Since the start of the pandemic, natural selection has favoured the emergence of variants that are better able to spread through the human population. In Canada, Alpha, Delta and Omicron each drove their own wave of the pandemic and each became dominant by being the most transmissible version of the virus around. That pattern is unlikely to stop. The question is to what extent future waves will have the same impact in a highly vaccinated population such as Canada’s.

SARS-CoV-2, the virus that causes COVID-19.NIAID/NIH via AP

The next few weeks could provide an answer. Based on its properties, the BA.2 subvariant is set to provide another surge in infections just as public-heath measures are falling away. However, the evidence so far does not suggest BA.2 causes more severe illness than other forms of Omicron. And while vaccines have been less effective at preventing infection by Omicron, including BA.2, they continue to be effective at preventing severe disease. This should lessen the chances that BA.2 will force another lockdown even as cases go up.

A different concern is the prospect that a new variant will emerge that evades current vaccines completely. Such a change would be favoured by natural selection and it could arise through a process called recombination, in which viruses from different lineages swap genes to help gain an edge. A current example of recombination is Deltacron, the nickname for a group of Delta variants that sport the Omicron spike protein, which the virus uses to attach to human cells.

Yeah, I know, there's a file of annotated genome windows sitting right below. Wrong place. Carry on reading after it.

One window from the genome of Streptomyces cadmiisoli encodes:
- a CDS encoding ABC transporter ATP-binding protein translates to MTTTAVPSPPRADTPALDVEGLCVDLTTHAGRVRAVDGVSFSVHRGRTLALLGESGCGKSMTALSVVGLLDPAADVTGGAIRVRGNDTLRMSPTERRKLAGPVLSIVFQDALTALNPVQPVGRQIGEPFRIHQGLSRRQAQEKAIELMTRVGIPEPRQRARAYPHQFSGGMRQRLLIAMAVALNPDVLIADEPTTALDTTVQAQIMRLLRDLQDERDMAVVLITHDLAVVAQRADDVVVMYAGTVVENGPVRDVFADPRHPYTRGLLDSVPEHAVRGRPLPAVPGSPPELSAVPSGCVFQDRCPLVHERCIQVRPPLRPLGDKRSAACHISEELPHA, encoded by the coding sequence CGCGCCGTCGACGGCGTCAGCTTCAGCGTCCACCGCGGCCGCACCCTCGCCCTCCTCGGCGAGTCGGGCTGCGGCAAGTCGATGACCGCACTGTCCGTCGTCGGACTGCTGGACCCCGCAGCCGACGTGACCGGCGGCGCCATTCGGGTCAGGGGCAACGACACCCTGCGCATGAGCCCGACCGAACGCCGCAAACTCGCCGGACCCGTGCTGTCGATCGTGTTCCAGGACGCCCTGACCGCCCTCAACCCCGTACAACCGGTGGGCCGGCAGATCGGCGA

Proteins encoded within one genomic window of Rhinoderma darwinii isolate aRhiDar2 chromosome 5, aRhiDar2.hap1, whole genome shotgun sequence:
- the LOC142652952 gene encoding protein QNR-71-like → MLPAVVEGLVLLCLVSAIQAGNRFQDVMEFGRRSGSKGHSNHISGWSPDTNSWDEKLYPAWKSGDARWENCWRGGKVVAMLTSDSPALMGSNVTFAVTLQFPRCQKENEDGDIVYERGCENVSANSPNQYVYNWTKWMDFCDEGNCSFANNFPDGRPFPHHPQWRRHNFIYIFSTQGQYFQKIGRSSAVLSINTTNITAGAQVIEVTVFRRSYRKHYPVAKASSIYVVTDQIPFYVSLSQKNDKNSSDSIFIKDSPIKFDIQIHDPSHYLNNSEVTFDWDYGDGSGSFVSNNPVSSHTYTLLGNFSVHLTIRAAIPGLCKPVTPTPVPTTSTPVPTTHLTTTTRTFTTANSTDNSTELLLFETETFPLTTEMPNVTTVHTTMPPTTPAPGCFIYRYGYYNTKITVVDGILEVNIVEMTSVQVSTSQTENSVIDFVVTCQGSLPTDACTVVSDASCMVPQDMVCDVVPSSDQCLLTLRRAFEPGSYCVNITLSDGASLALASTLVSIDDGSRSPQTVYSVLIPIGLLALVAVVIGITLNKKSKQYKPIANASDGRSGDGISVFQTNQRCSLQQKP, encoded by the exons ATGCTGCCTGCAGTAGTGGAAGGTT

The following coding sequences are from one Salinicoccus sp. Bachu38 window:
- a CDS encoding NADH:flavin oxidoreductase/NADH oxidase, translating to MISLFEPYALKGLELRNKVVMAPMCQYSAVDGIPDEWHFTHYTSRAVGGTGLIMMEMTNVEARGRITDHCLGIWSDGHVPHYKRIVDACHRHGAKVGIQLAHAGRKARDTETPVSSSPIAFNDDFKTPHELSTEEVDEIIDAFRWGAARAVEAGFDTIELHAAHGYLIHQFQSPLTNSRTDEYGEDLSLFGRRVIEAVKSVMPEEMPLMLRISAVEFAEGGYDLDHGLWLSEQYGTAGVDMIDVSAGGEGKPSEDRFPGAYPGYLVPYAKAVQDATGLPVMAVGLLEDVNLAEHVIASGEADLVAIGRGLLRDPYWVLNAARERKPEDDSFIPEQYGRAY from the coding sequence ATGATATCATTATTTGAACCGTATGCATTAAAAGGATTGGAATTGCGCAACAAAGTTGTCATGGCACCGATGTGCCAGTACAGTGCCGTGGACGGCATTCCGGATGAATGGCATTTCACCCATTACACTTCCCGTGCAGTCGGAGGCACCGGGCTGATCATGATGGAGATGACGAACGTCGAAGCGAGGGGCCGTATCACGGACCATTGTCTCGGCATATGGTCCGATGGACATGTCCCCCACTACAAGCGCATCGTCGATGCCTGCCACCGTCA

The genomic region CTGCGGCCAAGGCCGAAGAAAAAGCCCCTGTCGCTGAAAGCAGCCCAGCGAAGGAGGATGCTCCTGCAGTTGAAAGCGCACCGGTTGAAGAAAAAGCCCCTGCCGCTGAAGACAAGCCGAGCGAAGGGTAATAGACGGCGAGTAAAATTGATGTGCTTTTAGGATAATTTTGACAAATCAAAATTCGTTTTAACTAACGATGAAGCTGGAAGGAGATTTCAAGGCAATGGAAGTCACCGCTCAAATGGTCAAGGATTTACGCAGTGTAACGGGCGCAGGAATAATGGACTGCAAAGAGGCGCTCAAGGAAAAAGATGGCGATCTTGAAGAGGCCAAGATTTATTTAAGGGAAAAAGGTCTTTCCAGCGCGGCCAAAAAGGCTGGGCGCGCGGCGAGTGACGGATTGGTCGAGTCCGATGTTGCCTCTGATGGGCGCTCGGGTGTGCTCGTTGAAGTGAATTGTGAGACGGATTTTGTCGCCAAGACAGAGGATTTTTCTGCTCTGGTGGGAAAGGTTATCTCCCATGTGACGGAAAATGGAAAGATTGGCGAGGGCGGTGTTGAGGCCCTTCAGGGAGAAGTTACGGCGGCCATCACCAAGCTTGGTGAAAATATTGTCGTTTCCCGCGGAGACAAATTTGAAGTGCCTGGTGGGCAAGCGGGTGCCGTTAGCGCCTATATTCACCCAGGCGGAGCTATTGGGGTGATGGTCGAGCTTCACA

Marc-André Langlois, a virologist at the University of Ottawa who leads Canada’s Coronavirus Variants Rapid Response Network, said that Deltacron is unlikely to present a vaccine evasion threat since both of its parent lineages are susceptible to vaccines. But signs of recombination may prove to be the harbinger of something more serious.

“What we’re more worried about is what happens when a variant jumps into an animal host that is co-infected with other coronaviruses,” Dr. Langlois said.

In the worst-case scenario, if a variant can gain a new function that outmanoeuvres existing vaccines, such as an entirely different spike protein, it could reset the pandemic by once again placing the entire population at risk. The response would be to develop and distribute a reformulated vaccine, but this would take time. This explains why monitoring the variants that are circulating in animal populations, such as Canadian white-tailed deer, will remain a high priority in the months ahead, Dr. Langlois said.


A man gets a Pfizer booster shot in Montreal.Graham Hughes/The Canadian Press